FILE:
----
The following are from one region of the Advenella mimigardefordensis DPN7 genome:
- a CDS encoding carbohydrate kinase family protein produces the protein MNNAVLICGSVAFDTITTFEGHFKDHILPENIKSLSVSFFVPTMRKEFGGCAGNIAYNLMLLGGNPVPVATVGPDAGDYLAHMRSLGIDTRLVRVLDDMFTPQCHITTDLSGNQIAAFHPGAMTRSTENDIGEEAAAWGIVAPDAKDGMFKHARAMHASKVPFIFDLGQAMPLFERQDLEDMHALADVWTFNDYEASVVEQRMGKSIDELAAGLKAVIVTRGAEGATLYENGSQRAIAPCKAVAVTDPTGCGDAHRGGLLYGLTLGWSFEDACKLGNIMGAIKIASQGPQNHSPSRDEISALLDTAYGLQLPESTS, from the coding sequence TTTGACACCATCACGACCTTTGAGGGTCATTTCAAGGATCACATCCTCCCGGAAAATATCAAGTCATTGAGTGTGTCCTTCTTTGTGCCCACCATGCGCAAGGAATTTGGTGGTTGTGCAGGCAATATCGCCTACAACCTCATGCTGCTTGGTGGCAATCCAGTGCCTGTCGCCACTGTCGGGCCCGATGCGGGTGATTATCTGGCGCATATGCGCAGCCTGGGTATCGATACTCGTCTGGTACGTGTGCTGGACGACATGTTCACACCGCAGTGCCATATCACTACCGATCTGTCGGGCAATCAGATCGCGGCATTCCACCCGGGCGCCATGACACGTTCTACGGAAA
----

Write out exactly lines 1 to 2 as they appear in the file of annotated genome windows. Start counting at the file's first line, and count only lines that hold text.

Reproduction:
The following are from one region of the Advenella mimigardefordensis DPN7 genome:
- a CDS encoding carbohydrate kinase family protein produces the protein MNNAVLICGSVAFDTITTFEGHFKDHILPENIKSLSVSFFVPTMRKEFGGCAGNIAYNLMLLGGNPVPVATVGPDAGDYLAHMRSLGIDTRLVRVLDDMFTPQCHITTDLSGNQIAAFHPGAMTRSTENDIGEEAAAWGIVAPDAKDGMFKHARAMHASKVPFIFDLGQAMPLFERQDLEDMHALADVWTFNDYEASVVEQRMGKSIDELAAGLKAVIVTRGAEGATLYENGSQRAIAPCKAVAVTDPTGCGDAHRGGLLYGLTLGWSFEDACKLGNIMGAIKIASQGPQNHSPSRDEISALLDTAYGLQLPESTS, from the coding sequence TTTGACACCATCACGACCTTTGAGGGTCATTTCAAGGATCACATCCTCCCGGAAAATATCAAGTCATTGAGTGTGTCCTTCTTTGTGCCCACCATGCGCAAGGAATTTGGTGGTTGTGCAGGCAATATCGCCTACAACCTCATGCTGCTTGGTGGCAATCCAGTGCCTGTCGCCACTGTCGGGCCCGATGCGGGTGATTATCTGGCGCATATGCGCAGCCTGGGTATCGATACTCGTCTGGTACGTGTGCTGGACGACATGTTCACACCGCAGTGCCATATCACTACCGATCTGTCGGGCAATCAGATCGCGGCATTCCACCCGGGCGCCATGACACGTTCTACGGAAA